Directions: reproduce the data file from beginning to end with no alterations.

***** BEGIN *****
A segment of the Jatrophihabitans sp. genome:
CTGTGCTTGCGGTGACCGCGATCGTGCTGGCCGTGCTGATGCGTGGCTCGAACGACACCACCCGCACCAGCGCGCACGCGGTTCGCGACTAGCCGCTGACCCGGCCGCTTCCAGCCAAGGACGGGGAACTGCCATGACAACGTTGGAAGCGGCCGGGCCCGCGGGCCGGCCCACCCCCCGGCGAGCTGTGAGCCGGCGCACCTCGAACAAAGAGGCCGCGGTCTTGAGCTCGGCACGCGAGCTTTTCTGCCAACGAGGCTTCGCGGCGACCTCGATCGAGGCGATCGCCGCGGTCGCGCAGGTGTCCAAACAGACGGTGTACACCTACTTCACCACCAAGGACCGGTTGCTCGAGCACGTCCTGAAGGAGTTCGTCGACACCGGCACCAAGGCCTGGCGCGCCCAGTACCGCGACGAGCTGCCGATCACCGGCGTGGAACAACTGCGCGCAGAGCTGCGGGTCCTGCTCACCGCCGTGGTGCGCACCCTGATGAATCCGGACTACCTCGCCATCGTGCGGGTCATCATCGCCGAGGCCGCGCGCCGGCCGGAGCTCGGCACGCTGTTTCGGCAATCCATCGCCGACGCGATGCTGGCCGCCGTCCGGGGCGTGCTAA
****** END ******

A segment of the Jatrophihabitans sp. genome:
CTGTGCTTGCGGTGACCGCGATCGTGCTGGCCGTGCTGATGCGTGGCTCGAACGACACCACCCGCACCAGCGCGCACGCGGTTCGCGACTAGCCGCTGACCCGGCCGCTTCCAGCCAAGGACGGGGAACTGCCATGACAACGTTGGAAGCGGCCGGGCCCGCGGGCCGGCCCACCCCCCGGCGAGCTGTGAGCCGGCGCACCTCGAACAAAGAGGCCGCGGTCTTGAGCTCGGCACGCGAGCTTTTCTGCCAACGAGGCTTCGCGGCGACCTCGATCGAGGCGATCGCCGCGGTCGCGCAGGTGTCCAAACAGACGGTGTACACCTACTTCACCACCAAGGACCGGTTGCTCGAGCACGTCCTGAAGGAGTTCGTCGACACCGGCACCAAGGCCTGGCGCGCCCAGTACCGCGACGAGCTGCCGATCACCGGCGTGGAACAACTGCGCGCAGAGCTGCGGGTCCTGCTCACCGCCGTGGTGCGCACCCTGATGAATCCGGACTACCTCGCCATCGTGCGGGTCATCATCGCCGAGGCCGCGCGCCGGCCGGAGCTCGGCACGCTGTTTCGGCAATCCATCGCCGACGCGATGCTGGCCGCCGTCCGGGGCGTGCTAA